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Bill to Amend the Public Service Labour Relations Act, the Public Service Labour Relations and Employment Board Act and Other Acts and to Provide for Certain Other Measures - Bill C-7

Third Reading—Debate Adjourned

The Honourable Senator Larry W. Campbell :

Honourable senators, I rise today at the third reading of Bill C-7 to voice my support for this bill, as amended. I realize that I've put myself in an awkward position by supporting the bill while advocating amendments. I will address that later in my speech.

It would simply be wrong to not try to make a bill more democratic and constitutional. This is a historic bill that will change the face of federal, provincial and municipal policing by the Royal Canadian Mounted Police.

I must stress that I am not in favour of handcuffing management. At the same time, I'm also not in favour of starting out the bargaining process with the table tilted one way or the other. I believe the committee struck a balance that will ensure that both sides of the table will be able to negotiate in good faith without handicap.

What we are trying to do is ensure that members of the Royal Canadian Mounted Police have the same bargaining rights as other police forces in Canada, be they provincial or municipal. I attended all of the committee's hearings on C-7, and witnesses made it clear that the sections on exemptions were unconstitutional. The government does not agree, but I think that we need to err on the side of caution and accept the possibility.

The defining testimony for removing the exemptions came from the Commissioner of the Royal Canadian Mounted Police. He stated:

Here is the thing. These exclusions, enumerated as they are in Bill C-7, did not need to be listed in this fashion. That was our advice to list them. Why? Because we thought that in this very acrimonious season of an RCMP union drive, there would be criticism that we were trying to pull a fast one.

I commend the commissioner for trying to be transparent.

The Defence Committee, therefore, struck the section on exemptions and replaced it with amendments recognizing management rights. These are the same rights that the management of the majority of police forces have in Canada. In essence, the management rights clause recognizes that notwithstanding any other clause in this bill, management has the right to the final decision. This of course can be grieved in due course, but the right exists.

The time frame to actually having a bargaining agent in place is really unknown — I've heard as much as up to three years. In the interim, members of the force have no real mechanism to engage with management. This is of concern to not only me but also other senators and the rank and file of the force.

The RCMP is in crisis. They're being asked to do more with less. This theme was repeatedly stressed in emails to us. Management has not been able to move into the new world but instead continues with the top-down paramilitary management structure that, quite frankly, is preventing the force from moving forward. I truly believe that this bill is the start of a process that will be ongoing in allowing all members of the Royal Canadian Mounted Police to participate in making the changes necessary. This bill is not about limiting management rights, but rather allowing real collective bargaining to begin.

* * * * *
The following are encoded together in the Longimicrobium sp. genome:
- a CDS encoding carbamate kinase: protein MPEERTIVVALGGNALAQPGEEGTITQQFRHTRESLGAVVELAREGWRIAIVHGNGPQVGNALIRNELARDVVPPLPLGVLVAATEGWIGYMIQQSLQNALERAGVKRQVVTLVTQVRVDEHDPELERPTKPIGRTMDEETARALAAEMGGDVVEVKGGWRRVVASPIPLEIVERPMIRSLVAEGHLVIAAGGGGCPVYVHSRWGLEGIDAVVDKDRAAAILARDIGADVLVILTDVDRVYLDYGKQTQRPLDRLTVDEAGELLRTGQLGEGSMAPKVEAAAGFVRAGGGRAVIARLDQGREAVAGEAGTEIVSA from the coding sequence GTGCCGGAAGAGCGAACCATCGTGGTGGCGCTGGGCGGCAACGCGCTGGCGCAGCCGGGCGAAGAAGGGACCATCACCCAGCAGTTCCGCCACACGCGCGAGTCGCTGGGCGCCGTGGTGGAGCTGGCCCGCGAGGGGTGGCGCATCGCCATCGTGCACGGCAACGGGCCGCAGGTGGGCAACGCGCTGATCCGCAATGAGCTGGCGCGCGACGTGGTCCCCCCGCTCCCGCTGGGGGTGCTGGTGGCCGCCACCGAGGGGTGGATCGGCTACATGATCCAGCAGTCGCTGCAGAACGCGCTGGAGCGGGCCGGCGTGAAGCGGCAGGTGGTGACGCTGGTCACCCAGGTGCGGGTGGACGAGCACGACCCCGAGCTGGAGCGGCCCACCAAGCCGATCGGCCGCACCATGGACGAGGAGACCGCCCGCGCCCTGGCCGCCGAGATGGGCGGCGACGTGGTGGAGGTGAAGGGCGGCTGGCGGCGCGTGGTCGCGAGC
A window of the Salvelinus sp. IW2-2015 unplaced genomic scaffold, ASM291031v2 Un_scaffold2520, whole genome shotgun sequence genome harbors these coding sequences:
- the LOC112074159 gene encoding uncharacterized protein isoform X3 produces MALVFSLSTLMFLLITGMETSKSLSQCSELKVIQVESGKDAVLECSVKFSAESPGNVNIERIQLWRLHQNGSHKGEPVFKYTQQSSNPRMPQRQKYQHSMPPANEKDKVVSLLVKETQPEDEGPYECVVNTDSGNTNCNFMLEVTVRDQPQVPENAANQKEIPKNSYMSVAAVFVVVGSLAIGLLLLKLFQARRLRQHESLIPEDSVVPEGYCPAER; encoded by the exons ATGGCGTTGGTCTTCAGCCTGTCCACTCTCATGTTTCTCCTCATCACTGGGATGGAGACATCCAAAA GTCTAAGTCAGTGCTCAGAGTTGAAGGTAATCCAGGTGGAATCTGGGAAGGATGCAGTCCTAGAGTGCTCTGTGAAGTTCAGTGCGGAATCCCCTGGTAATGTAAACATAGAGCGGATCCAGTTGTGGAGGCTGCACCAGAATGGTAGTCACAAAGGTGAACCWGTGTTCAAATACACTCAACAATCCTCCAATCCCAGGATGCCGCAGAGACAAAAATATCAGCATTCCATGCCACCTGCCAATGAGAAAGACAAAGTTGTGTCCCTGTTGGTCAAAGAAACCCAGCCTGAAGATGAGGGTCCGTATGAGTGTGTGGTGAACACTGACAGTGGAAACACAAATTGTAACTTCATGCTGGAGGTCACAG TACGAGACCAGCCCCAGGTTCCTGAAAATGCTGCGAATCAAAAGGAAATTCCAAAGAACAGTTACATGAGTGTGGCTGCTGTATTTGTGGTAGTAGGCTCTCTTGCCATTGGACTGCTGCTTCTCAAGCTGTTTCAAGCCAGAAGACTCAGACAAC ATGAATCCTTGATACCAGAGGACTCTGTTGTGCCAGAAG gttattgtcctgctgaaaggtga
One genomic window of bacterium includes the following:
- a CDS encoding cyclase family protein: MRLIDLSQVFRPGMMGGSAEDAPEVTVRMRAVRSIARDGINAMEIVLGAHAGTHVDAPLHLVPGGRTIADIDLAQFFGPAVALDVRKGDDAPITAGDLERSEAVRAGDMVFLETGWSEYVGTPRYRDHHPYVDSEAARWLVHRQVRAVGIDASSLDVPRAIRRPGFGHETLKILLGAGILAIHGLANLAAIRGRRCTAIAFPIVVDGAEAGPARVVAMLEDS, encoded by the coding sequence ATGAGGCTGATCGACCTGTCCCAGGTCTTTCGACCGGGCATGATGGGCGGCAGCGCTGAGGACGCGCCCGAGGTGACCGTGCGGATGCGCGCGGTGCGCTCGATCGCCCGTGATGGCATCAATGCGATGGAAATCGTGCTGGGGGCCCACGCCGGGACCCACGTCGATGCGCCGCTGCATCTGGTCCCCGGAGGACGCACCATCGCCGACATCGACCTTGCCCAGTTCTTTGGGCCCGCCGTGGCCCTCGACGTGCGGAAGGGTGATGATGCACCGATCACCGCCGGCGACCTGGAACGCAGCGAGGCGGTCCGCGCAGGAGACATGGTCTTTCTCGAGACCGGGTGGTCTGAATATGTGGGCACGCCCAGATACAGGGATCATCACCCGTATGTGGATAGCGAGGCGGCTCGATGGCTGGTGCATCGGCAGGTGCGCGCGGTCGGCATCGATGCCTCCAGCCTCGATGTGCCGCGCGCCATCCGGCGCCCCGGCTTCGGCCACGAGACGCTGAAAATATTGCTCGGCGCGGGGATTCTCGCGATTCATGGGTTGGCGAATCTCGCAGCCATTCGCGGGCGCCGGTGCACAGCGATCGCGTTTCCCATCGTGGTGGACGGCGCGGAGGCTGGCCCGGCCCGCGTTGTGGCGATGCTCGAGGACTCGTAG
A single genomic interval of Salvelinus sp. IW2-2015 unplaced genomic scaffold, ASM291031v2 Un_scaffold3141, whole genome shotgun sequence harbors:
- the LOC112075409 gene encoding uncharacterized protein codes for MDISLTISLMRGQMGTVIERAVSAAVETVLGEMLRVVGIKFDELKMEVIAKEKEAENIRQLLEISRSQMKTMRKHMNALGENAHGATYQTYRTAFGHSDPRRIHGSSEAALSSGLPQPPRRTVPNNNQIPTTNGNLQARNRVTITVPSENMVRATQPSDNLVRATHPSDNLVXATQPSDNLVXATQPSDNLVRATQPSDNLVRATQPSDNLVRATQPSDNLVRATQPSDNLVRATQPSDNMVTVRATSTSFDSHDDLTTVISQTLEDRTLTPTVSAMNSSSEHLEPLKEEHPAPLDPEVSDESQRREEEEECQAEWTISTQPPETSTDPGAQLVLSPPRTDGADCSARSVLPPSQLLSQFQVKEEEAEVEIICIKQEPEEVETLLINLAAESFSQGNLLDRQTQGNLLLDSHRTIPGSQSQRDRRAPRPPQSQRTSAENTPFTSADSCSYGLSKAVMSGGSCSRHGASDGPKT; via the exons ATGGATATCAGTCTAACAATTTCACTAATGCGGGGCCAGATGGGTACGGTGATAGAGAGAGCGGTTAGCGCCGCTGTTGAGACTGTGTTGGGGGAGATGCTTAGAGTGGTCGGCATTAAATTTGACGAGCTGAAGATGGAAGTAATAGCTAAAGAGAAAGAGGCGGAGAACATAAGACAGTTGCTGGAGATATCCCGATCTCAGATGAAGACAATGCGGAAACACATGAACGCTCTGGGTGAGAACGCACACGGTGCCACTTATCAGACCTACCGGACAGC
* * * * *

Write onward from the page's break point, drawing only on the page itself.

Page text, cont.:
With regard to introducing this bill, I know that other independent senators have been asked and in some cases accepted the invitation to introduce a bill from the Government Representative, Senator Harder. I absolutely and completely support this bill.

That being said, support for a bill does not preclude a supporter from attempting to make the bill better. In this bill, there are 74 clauses. I and other senators on the committee agreed that by changing two of them with consequential amendments, the bill would withstand the constitutionality question without changing the actual intent of the bill. With the shifting tides in the Senate, I believe that this situation will continue to evolve.

I don't think that anyone here believes that the old "whip" the vote and vote according to party lines is as relevant any more. That is a good thing. We are seeing governance and discussions in this place that quite frankly I've not seen in 11 years. This is a good thing. We're fulfilling our real constitutional role, not as gatekeepers but as a chamber of sober second thought, and that is a good thing. Now, if only the other place would be able to understand that.

In closing, I have to recognize the members of the Senate Security and Defence Committee. This committee has a full plate and took the time to address this bill. On a number of occasions while sitting on committees, we've asked for more witnesses and it hasn't been allowed for whatever reason. In this case, Senator Lang heard all of the opinions and did not put any constraints on the testimony.

Some Hon. Senators: Hear, hear!

Senator Campbell: This committee had all of the tools for a thorough examination of this bill: witnesses from legal minds to police union background to senior management, two ministers and the Commissioner of the Royal Canadian Mounted Police — they were all there.

I urge all senators to vote for this bill with amendments so that the RCMP can get on with moving forward towards modernizing their organization.

I'll take questions. Thank you.

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